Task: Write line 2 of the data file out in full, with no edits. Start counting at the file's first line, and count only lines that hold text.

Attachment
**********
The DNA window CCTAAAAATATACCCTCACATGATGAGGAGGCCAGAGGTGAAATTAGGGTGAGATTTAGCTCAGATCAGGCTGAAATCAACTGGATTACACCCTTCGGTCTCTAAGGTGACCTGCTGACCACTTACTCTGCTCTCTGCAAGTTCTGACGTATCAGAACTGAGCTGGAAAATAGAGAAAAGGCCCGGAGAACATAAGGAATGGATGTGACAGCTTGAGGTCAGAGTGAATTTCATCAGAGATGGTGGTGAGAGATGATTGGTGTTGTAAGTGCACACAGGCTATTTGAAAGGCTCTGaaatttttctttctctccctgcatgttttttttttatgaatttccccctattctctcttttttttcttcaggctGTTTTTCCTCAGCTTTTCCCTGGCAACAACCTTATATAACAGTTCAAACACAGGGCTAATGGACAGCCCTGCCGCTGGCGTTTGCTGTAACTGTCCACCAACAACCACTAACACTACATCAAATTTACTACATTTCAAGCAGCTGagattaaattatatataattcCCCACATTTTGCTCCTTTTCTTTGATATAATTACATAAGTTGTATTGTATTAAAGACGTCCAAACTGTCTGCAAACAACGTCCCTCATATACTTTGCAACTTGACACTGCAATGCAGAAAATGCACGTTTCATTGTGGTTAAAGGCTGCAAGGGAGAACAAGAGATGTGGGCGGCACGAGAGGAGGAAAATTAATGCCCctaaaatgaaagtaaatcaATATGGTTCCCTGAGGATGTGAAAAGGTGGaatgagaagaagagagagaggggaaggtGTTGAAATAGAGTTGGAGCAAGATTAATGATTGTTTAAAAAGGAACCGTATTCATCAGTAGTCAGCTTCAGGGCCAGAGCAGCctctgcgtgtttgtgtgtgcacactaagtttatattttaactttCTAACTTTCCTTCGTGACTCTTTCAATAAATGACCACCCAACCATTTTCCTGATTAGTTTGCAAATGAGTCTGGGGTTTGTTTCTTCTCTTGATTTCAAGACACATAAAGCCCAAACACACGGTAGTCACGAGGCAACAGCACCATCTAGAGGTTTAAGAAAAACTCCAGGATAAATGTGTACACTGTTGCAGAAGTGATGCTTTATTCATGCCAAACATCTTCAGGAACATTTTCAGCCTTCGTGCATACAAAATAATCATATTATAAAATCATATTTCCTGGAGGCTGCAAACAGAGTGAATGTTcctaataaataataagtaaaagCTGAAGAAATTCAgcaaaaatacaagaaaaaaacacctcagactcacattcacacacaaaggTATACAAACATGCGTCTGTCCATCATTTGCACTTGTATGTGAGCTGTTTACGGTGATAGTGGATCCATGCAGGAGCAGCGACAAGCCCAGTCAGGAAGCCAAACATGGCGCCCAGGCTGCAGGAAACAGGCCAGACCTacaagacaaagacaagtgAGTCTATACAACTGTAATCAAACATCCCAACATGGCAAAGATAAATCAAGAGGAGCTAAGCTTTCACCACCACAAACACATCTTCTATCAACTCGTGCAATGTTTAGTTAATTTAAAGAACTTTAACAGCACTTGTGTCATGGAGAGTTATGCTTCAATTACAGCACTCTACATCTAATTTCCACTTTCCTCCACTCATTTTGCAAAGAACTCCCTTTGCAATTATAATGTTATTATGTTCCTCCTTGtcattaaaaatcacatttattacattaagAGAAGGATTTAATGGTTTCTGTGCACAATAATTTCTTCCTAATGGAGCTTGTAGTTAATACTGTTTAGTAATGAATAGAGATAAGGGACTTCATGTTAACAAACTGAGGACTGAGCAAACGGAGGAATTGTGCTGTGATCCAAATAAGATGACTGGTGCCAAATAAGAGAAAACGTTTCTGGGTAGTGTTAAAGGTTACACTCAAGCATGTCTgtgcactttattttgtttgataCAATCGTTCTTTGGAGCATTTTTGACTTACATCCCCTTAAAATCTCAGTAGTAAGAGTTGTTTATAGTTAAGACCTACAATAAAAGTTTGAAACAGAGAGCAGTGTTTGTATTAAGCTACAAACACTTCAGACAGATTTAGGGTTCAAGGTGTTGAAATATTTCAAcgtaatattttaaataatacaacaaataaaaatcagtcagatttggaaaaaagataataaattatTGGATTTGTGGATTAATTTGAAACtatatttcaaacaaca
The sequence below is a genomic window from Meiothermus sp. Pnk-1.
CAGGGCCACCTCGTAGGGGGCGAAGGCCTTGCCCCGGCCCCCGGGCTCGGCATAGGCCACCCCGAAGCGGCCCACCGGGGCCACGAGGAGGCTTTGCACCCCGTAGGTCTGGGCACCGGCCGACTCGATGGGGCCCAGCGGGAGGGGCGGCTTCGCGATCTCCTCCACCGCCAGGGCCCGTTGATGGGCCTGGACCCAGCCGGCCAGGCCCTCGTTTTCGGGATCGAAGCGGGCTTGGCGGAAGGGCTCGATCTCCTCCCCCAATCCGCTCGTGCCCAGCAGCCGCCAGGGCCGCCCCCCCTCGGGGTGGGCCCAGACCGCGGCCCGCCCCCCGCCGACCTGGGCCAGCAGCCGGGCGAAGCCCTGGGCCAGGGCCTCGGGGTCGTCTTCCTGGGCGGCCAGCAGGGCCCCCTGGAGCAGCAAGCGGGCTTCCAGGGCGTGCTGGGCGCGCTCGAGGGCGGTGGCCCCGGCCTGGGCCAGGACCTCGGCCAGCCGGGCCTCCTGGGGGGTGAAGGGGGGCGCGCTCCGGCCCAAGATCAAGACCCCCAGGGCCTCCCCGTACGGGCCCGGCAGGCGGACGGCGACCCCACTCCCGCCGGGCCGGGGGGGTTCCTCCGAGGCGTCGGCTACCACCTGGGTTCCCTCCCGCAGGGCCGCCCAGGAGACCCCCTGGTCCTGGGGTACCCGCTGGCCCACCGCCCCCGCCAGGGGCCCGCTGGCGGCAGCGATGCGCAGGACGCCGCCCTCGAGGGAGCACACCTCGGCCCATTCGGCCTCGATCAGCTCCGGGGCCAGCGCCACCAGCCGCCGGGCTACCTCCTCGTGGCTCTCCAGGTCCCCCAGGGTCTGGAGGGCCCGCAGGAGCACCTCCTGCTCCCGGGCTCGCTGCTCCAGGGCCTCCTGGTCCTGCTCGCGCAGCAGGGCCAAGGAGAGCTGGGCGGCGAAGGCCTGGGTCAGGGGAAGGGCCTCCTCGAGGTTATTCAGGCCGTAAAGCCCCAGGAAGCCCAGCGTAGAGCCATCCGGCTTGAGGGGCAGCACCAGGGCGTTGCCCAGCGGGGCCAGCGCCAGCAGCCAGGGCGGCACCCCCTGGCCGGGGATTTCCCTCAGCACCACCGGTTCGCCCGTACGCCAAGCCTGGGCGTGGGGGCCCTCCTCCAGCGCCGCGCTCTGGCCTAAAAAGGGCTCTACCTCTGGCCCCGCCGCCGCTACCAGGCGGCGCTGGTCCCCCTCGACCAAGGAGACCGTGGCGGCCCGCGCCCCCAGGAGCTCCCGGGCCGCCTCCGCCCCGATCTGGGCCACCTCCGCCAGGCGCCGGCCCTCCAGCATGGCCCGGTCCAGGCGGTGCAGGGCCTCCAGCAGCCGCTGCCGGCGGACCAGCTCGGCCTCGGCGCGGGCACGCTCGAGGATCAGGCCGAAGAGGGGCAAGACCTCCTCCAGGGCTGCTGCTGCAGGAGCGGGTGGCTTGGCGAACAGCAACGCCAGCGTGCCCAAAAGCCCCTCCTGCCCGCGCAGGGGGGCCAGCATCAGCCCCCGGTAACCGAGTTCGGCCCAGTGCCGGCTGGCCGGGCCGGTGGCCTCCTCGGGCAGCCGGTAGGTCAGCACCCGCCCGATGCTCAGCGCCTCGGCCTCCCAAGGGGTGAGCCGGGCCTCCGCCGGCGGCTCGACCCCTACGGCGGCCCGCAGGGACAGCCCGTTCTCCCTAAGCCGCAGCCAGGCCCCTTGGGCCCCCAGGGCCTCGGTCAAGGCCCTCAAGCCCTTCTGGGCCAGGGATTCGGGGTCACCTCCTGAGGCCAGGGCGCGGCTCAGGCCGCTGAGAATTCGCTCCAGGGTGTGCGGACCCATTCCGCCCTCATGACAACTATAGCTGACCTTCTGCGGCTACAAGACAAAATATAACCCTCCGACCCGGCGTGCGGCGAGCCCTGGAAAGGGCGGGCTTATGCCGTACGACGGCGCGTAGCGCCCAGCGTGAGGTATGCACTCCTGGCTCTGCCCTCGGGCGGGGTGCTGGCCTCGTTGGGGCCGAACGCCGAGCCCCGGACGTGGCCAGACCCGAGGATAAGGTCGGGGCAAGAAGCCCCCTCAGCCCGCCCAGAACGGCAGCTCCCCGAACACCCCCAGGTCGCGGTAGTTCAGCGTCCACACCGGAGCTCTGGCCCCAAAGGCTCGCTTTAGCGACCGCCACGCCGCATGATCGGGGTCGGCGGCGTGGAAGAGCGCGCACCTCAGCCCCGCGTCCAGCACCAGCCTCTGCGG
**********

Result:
The sequence below is a genomic window from Meiothermus sp. Pnk-1.